By Chris BoutetWhen a promotional copy of the Shins’ long-awaited album Wincing The Night Away was leaked last October, music blog What Would Jesus Blog? proposed a "Shins Album Review Drinking Game” in a bid to expose the clichés that would inevitably surface. Does the review refer to the Shins as "indie darlings” or "giants,” he writes? Chug a beer. Does it mention some embarrassment for liking the album? Chug another. Does it mention Natalie Portman, Zach Braff, the 2004 movie Garden State or the now three-albums-old song "New Slang”? Well, you might want to pick up a case.
The point is clear: beneath all the anticipation for the Portland-based group’s third full-length — and first since Natalie Portman (drink!) introduced their music to Garden State (drink!) audiences with the proclamation that "New Slang” (drink!) would change our lives — was a backlash waiting to happen.
But if these looming expectations were apparent when Shins front-man James Mercer began work on Wincing two years ago, he didn’t feel them. But then again, he had a lot on his mind.
"It never occurred to me when I started writing this album that, ‘Oh man, people expect me to change their lives now,’” Mercer says with a laugh. "This was a period of high stress for me. My life sort of blew up for a while there. After [2003’s Chutes Too Narrow] came out, we started touring really heavily and I was in a relationship that was falling apart. I also had crack dealers living next door … so all of these things sort of added together to make me one messed-up motherfucker.”
The result is a dramatic and haunting effort that reflects this difficult time in Mercer’s life and represents a significant step forward for the band. The album’s title makes reference to the "crippling insomnia” Mercer developed during the recording process, and this agonizing experience informs a great deal of Wincing’s subject matter and tone.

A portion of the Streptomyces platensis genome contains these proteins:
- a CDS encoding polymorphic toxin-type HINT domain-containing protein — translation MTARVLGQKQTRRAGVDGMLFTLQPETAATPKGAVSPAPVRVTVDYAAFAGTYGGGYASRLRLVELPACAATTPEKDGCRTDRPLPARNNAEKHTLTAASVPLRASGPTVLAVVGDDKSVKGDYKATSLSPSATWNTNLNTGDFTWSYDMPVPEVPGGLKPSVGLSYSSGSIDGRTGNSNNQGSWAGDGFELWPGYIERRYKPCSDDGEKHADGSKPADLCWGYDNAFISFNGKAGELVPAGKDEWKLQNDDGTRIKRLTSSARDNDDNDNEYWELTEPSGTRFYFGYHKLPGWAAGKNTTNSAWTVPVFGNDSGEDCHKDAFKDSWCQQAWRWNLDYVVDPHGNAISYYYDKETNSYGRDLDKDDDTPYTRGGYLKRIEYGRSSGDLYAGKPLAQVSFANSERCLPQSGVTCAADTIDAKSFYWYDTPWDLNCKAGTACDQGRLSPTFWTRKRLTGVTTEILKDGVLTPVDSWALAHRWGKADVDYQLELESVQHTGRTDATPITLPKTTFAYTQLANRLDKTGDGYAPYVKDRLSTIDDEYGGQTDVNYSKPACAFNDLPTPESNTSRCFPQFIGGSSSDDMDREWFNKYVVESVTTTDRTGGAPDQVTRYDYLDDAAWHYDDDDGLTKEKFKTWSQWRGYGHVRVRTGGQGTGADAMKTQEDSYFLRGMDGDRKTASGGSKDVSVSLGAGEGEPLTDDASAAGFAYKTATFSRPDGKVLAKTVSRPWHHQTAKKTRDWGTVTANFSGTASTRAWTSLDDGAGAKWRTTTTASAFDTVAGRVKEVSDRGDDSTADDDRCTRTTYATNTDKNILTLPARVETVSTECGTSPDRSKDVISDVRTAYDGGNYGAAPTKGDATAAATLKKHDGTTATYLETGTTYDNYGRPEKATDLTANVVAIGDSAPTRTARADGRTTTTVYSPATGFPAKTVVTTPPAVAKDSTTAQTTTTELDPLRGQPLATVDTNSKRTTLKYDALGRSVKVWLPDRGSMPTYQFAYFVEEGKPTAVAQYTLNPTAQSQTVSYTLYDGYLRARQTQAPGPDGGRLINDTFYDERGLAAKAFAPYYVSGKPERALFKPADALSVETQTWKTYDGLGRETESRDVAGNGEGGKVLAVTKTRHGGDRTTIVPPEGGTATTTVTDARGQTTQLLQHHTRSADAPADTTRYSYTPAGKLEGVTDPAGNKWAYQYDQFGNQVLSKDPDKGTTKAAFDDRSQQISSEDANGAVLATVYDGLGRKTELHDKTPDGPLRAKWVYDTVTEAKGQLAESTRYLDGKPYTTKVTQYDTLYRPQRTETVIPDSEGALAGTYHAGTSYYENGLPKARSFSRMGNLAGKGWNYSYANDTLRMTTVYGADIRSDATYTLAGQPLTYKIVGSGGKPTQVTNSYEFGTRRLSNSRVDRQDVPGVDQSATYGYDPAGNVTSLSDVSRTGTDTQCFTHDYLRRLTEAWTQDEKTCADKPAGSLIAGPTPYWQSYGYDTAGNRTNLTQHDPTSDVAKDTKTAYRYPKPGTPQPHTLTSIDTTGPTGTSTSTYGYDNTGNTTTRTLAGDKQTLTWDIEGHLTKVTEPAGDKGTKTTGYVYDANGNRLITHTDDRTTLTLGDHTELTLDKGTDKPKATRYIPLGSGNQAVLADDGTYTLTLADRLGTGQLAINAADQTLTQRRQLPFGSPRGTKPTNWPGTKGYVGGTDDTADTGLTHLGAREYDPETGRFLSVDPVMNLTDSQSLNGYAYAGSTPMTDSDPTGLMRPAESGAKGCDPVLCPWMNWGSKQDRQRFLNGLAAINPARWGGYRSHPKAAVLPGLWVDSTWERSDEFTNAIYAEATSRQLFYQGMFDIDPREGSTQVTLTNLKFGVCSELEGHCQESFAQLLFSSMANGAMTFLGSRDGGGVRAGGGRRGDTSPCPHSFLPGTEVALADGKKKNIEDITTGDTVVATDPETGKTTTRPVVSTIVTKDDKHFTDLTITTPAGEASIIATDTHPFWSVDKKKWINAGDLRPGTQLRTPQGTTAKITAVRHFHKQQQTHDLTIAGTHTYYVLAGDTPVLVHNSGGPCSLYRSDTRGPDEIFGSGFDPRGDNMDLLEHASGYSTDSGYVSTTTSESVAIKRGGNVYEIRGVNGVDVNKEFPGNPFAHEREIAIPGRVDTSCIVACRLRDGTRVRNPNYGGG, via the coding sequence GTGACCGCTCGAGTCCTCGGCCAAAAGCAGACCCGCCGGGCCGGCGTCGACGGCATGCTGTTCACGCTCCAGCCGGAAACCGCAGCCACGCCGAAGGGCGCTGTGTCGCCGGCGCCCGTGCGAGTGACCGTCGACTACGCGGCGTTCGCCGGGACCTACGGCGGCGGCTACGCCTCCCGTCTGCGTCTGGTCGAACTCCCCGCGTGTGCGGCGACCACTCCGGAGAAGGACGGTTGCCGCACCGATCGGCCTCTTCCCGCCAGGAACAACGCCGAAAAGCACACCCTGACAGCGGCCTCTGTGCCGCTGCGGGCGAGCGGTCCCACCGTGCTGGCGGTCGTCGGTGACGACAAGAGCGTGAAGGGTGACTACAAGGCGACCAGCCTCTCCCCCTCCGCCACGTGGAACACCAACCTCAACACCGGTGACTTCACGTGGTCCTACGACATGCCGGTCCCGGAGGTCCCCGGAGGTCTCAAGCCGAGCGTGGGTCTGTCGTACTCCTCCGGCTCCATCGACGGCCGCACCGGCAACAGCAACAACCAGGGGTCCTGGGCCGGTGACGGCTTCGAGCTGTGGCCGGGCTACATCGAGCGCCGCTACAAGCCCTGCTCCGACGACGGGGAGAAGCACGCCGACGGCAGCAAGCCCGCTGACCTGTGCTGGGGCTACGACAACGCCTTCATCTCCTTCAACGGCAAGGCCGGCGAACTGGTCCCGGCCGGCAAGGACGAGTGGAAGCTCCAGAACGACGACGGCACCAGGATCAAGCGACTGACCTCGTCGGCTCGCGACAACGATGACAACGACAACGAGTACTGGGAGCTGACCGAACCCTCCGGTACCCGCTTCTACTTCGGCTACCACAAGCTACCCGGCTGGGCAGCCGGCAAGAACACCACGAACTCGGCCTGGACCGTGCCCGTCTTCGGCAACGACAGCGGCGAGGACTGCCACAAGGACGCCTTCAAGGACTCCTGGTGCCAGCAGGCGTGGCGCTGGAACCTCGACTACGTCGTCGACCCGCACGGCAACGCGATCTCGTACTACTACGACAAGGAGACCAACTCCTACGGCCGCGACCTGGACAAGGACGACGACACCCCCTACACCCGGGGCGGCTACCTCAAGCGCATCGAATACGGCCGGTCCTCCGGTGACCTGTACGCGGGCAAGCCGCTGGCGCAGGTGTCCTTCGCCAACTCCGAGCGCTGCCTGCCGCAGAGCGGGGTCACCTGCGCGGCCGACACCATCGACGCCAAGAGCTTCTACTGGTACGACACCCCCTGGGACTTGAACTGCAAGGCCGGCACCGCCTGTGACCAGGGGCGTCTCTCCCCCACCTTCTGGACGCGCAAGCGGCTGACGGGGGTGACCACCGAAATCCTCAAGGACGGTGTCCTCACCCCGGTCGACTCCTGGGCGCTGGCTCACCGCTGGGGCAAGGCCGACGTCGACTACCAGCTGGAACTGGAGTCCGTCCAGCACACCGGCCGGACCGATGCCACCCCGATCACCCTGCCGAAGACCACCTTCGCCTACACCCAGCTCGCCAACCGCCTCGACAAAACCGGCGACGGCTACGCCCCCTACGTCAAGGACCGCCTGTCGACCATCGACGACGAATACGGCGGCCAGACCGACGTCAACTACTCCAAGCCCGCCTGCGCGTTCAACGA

"I have always been a light sleeper, but add onto that these seriously stressful things I was going through and I was going for four nights without sleep and just kind of constantly walking around in a zombie mode while this record was being written,” he explains. "Insomnia puts you in this strange state of mind. It separates you from the rest of the world. It’s probably what drug addicts feel. It’s like trying to be normal but you’re barely hanging on.”
The strange, detached state emerges in the first track, "Sleeping Lessons,” in which Mercer’s filtered vocals float dreamlike over a cascade of muffled synth arpeggios that briefly gives way to a chorus of feverishly strummed guitars before slipping back into nothingness. The album that follows continues to wade into similarly unexpected territory. While the effortlessly catchy three-chord pop that defined 2001’s Oh Inverted World and Chutes Too Narrow is preserved on classic Shins tracks such as "Turn On Me” and lead single "Phantom Limb,” rarely does a song surface that is not awash in a sea of hazy electronic filters and warm vocal overlays that obscure and mystify as Mercer’s brassy wail searches for clarity.
While perhaps not as hook-filled or instantly gratifying as its predecessors, Wincing is a bold album that demands attention, and Mercer feels it will reward those fans who stick with it through repeated listens.
"I’m most proud of this album, and I think there are some songs that may require a little more attention than some of our other work,” he says. "I’ve heard people say they had to listen to it a couple times, and I felt that when we were recording it. You know, this is really solid shit, and I hope that people really open up and listen to it.”